- Present current official transcripts from all undergraduate and/or graduate institutions attended. Transcripts will be considered official only when received directly from the institution and not hand-delivered by the applicant or faxed by the institution attended. Official transcripts are also needed for each College Level Examination Program (CLEP), Advanced Placement (AP), and/or International Baccalaureate (IB) examination taken.
- Present a minimum undergraduate cumulative grade point average of 3.00 on a 4.00 scale.
- Present an official copy of a satisfactory score on the Graduate Record Examination (GRE) or the Miller Analogies Test (MAT) taken within the last 5 years. GRE or MAT scores on college transcripts are also acceptable.
- Provide an essay outlining reasons for choosing to become an occupational therapist, experiences or interactions you have had with an occupational therapist, reasons for choosing to attend a faith-based institution, and why you have specifically chosen ADU.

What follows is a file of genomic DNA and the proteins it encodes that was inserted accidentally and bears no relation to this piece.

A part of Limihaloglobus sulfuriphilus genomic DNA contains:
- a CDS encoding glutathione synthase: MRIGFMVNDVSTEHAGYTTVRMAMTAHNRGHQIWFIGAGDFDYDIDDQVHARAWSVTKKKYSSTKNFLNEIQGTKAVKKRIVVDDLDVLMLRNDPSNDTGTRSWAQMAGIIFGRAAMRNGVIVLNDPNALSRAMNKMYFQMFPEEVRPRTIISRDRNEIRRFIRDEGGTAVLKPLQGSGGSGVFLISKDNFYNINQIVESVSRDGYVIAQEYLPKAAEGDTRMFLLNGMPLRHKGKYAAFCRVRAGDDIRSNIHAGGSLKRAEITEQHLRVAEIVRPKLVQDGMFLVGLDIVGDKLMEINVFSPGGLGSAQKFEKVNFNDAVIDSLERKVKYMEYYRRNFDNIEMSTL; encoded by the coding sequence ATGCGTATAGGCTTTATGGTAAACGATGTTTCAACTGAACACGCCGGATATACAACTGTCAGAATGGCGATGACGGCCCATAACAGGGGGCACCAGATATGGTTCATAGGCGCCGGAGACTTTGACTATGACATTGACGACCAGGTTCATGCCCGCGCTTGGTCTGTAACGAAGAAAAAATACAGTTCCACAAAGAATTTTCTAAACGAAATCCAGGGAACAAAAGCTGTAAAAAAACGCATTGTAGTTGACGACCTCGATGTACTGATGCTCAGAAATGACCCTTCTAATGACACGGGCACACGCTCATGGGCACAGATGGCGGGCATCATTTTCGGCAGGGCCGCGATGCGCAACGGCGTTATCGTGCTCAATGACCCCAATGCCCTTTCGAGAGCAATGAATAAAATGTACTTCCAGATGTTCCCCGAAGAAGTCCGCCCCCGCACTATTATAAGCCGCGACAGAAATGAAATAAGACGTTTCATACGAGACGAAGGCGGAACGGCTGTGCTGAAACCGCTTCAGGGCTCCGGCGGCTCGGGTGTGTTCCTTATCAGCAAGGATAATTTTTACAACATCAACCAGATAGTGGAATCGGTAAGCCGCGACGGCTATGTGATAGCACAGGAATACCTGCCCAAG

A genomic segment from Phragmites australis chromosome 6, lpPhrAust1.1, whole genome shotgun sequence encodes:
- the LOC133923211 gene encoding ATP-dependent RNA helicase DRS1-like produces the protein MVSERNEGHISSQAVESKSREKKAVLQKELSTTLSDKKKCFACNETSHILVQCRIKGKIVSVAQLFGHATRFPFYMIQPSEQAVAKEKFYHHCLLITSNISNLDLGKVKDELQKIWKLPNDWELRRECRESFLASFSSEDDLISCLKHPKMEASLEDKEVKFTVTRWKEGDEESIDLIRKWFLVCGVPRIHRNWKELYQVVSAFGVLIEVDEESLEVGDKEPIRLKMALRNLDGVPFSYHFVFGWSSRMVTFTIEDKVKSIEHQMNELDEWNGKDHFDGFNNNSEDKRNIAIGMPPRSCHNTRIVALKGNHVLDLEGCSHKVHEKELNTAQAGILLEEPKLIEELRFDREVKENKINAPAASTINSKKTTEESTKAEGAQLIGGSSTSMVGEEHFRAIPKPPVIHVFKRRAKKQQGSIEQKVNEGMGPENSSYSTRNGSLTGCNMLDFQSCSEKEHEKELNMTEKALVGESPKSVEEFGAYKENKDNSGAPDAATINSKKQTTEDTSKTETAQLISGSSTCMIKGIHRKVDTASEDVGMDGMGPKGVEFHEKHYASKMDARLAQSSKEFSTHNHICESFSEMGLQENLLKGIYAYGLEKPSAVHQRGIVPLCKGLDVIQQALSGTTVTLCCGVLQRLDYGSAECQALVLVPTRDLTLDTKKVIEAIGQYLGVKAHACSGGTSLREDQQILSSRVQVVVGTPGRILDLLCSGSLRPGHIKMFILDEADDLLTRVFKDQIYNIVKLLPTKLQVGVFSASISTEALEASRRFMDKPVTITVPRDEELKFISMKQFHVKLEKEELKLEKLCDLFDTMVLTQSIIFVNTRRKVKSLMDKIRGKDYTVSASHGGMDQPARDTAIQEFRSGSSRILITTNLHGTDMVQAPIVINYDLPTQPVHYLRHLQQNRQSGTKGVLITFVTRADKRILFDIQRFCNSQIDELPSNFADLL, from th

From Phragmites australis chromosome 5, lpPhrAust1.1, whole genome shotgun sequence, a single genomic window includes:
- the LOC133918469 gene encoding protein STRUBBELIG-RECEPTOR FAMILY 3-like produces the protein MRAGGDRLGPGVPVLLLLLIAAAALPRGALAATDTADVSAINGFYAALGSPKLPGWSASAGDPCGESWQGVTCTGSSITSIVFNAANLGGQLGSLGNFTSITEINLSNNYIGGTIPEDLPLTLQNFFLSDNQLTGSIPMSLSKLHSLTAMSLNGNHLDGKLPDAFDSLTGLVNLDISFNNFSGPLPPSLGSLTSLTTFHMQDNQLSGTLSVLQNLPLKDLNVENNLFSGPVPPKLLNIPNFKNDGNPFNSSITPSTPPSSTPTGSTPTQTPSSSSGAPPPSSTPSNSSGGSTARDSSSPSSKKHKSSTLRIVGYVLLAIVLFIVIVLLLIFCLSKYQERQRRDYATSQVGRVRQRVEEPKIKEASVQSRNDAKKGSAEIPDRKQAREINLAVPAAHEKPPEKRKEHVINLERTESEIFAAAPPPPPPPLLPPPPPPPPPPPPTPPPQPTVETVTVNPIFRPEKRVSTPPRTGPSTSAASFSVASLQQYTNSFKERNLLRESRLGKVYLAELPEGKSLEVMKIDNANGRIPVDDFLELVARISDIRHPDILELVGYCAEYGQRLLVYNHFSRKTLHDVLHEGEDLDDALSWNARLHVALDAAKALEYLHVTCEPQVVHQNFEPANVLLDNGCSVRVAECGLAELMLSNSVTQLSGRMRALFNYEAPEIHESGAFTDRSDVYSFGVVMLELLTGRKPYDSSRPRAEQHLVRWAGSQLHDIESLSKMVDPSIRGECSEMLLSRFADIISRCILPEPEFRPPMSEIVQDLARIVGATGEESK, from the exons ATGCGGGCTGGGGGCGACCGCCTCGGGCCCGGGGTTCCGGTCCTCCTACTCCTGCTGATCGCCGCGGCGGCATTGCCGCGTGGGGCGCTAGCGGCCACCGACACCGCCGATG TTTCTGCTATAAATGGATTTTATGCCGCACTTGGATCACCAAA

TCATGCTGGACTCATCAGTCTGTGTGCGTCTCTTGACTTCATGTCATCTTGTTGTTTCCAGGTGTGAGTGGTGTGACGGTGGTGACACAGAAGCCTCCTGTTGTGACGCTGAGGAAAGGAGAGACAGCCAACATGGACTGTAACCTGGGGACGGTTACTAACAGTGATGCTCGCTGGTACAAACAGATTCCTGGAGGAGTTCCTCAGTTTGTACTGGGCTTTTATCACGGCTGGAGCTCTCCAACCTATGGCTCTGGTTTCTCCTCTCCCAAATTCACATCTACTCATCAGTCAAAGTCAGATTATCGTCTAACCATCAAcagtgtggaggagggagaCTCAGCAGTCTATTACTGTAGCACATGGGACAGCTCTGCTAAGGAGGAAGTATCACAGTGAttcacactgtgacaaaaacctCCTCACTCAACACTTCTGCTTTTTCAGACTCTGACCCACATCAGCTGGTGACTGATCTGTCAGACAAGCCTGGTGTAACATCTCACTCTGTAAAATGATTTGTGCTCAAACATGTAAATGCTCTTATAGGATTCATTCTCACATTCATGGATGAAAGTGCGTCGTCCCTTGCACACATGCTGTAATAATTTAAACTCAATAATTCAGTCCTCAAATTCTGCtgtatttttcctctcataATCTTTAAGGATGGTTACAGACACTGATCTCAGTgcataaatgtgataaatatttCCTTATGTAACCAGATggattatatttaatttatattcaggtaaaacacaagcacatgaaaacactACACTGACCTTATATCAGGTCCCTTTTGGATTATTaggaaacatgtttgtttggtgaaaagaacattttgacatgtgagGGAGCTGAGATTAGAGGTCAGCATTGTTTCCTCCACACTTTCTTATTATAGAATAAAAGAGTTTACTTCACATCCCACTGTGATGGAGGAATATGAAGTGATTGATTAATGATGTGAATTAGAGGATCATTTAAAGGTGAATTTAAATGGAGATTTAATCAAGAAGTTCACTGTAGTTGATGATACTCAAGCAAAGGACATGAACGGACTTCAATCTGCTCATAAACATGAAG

- Provide three recommendations using ADU forms. Recommendations from friends or family members are not accepted.
- Pass satisfactory criminal background checks for each state where the applicant has resided in the 24-month period preceding the date of admission to ADU.
- Pay an application fee of $100.00.
- Successfully complete the interview process (interviews are by invitation only).
- Pay a non-refundable deposit of $500.00, once admitted, to reserve a place in the program.1
Note: Due to the competitive nature of the admission process applicants should understand that meeting the minimum standards does not guarantee admission into the program. Also, applicants will be screened and the most qualified individuals will be invited for an interview.